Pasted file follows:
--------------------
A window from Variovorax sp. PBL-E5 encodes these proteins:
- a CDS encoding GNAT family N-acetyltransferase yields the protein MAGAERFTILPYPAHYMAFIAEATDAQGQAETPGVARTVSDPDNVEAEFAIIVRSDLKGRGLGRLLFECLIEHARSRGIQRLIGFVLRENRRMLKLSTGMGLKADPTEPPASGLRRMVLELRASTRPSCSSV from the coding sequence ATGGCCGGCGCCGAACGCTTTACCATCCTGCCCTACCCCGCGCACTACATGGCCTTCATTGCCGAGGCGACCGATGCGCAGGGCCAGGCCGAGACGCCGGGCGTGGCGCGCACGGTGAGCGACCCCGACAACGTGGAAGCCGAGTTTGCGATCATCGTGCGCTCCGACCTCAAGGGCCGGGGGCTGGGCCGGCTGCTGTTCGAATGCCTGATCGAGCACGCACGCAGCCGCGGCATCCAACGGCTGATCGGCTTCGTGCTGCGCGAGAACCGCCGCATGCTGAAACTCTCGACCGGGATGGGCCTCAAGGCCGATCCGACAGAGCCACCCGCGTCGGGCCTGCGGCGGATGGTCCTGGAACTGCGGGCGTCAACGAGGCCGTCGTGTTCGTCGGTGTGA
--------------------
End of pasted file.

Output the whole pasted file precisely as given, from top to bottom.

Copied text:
A window from Variovorax sp. PBL-E5 encodes these proteins:
- a CDS encoding GNAT family N-acetyltransferase yields the protein MAGAERFTILPYPAHYMAFIAEATDAQGQAETPGVARTVSDPDNVEAEFAIIVRSDLKGRGLGRLLFECLIEHARSRGIQRLIGFVLRENRRMLKLSTGMGLKADPTEPPASGLRRMVLELRASTRPSCSSV from the coding sequence ATGGCCGGCGCCGAACGCTTTACCATCCTGCCCTACCCCGCGCACTACATGGCCTTCATTGCCGAGGCGACCGATGCGCAGGGCCAGGCCGAGACGCCGGGCGTGGCGCGCACGGTGAGCGACCCCGACAACGTGGAAGCCGAGTTTGCGATCATCGTGCGCTCCGACCTCAAGGGCCGGGGGCTGGGCCGGCTGCTGTTCGAATGCCTGATCGAGCACGCACGCAGCCGCGGCATCCAACGGCTGATCGGCTTCGTGCTGCGCGAGAACCGCCGCATGCTGAAACTCTCGACCGGGATGGGCCTCAAGGCCGATCCGACAGAGCCACCCGCGTCGGGCCTGCGGCGGATGGTCCTGGAACTGCGGGCGTCAACGAGGCCGTCGTGTTCGTCGGTGTGA